The present paper examines whether the potential advantages of the expanding practice of web-based public participation only complement the benefits of the traditional techniques, or whether they are empowering enough to replace them. The question is examined in a real-world case of neighborhood revitalization, in which both techniques were practiced simultaneously. Comparisons are made at four major planning junctions, in order to study the contributions of each technique to the qualities of involvement, trust, and empowerment. The results show that web-based participants not only differ from the participation of traditional practices, but they also differ from each other on the basis of their type of web participation. The results indicate that web-based participation is an effective complementary means of public participation, but it cannot replace the traditional unmediated techniques.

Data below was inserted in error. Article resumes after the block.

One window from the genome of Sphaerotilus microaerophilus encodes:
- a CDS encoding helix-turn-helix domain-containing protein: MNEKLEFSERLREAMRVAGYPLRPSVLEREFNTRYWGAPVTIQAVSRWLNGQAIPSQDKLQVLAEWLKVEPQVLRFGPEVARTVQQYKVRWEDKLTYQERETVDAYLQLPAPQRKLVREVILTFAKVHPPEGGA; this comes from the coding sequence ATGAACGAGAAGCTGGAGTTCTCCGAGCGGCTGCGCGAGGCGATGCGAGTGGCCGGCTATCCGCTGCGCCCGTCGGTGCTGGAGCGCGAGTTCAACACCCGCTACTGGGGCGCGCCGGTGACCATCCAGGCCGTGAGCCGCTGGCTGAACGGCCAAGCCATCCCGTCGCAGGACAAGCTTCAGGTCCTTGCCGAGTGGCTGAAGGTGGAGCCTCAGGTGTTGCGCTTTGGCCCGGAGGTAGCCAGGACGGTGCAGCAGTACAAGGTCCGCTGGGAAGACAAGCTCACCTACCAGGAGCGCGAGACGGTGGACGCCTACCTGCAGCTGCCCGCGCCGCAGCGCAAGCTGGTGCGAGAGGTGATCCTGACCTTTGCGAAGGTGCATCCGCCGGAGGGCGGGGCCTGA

|Number of pages||20|
|Journal||Environment and Planning B: Urban Analytics and City Science|
|Publication status||Published - Nov 2009|